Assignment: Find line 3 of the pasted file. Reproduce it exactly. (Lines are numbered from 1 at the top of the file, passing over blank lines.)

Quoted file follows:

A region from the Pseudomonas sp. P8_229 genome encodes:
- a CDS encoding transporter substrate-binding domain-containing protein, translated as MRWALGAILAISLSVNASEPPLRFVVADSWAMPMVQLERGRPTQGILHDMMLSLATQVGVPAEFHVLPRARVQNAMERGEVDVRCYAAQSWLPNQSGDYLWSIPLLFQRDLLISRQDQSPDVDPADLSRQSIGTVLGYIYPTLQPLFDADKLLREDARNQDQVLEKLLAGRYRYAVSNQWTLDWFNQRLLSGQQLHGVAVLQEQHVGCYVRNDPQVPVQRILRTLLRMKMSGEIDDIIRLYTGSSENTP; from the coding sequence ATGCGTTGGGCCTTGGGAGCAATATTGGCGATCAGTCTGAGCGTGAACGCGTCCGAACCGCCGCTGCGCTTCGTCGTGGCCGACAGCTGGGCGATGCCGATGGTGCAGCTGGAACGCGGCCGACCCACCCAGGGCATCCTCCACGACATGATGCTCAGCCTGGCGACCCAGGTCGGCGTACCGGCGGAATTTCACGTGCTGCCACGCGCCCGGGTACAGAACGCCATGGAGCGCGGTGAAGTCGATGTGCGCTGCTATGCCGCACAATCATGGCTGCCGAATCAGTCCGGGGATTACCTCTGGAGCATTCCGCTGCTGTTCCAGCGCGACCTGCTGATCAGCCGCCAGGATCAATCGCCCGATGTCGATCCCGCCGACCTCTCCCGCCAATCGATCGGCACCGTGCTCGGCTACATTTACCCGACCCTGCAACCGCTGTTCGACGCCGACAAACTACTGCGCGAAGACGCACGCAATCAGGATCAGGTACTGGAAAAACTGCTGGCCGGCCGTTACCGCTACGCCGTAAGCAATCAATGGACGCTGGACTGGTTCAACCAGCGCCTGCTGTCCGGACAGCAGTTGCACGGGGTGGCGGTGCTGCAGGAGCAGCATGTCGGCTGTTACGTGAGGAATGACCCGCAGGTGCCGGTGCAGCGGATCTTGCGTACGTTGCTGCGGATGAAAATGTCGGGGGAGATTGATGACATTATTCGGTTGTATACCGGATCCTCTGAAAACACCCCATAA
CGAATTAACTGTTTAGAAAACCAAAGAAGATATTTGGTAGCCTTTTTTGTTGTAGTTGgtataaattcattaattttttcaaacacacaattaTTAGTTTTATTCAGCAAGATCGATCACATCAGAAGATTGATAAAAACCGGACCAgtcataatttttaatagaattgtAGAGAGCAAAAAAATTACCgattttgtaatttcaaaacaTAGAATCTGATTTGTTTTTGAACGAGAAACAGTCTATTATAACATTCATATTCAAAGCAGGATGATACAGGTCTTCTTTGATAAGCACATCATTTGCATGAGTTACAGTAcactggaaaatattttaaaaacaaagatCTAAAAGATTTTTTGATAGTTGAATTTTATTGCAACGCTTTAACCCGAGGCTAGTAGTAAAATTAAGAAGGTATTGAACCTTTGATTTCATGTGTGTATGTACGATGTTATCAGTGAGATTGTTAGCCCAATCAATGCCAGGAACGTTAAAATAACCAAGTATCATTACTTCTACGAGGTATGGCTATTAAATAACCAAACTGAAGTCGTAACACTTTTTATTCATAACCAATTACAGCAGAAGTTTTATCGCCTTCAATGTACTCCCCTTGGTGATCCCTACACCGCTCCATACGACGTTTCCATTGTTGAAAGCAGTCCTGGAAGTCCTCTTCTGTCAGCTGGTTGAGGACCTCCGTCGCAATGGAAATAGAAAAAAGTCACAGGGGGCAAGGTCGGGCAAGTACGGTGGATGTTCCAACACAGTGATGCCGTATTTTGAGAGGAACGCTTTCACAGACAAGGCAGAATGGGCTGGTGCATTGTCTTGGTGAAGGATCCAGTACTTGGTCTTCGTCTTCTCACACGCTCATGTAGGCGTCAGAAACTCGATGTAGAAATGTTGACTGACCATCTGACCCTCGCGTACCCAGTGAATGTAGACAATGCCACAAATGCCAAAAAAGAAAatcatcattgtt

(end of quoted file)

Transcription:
CGAATTAACTGTTTAGAAAACCAAAGAAGATATTTGGTAGCCTTTTTTGTTGTAGTTGgtataaattcattaattttttcaaacacacaattaTTAGTTTTATTCAGCAAGATCGATCACATCAGAAGATTGATAAAAACCGGACCAgtcataatttttaatagaattgtAGAGAGCAAAAAAATTACCgattttgtaatttcaaaacaTAGAATCTGATTTGTTTTTGAACGAGAAACAGTCTATTATAACATTCATATTCAAAGCAGGATGATACAGGTCTTCTTTGATAAGCACATCATTTGCATGAGTTACAGTAcactggaaaatattttaaaaacaaagatCTAAAAGATTTTTTGATAGTTGAATTTTATTGCAACGCTTTAACCCGAGGCTAGTAGTAAAATTAAGAAGGTATTGAACCTTTGATTTCATGTGTGTATGTACGATGTTATCAGTGAGATTGTTAGCCCAATCAATGCCAGGAACGTTAAAATAACCAAGTATCATTACTTCTACGAGGTATGGCTATTAAATAACCAAACTGAAGTCGTAACACTTTTTATTCATAACCAATTACAGCAGAAGTTTTATCGCCTTCAATGTACTCCCCTTGGTGATCCCTACACCGCTCCATACGACGTTTCCATTGTTGAAAGCAGTCCTGGAAGTCCTCTTCTGTCAGCTGGTTGAGGACCTCCGTCGCAATGGAAATAGAAAAAAGTCACAGGGGGCAAGGTCGGGCAAGTACGGTGGATGTTCCAACACAGTGATGCCGTATTTTGAGAGGAACGCTTTCACAGACAAGGCAGAATGGGCTGGTGCATTGTCTTGGTGAAGGATCCAGTACTTGGTCTTCGTCTTCTCACACGCTCATGTAGGCGTCAGAAACTCGATGTAGAAATGTTGACTGACCATCTGACCCTCGCGTACCCAGTGAATGTAGACAATGCCACAAATGCCAAAAAAGAAAatcatcattgtt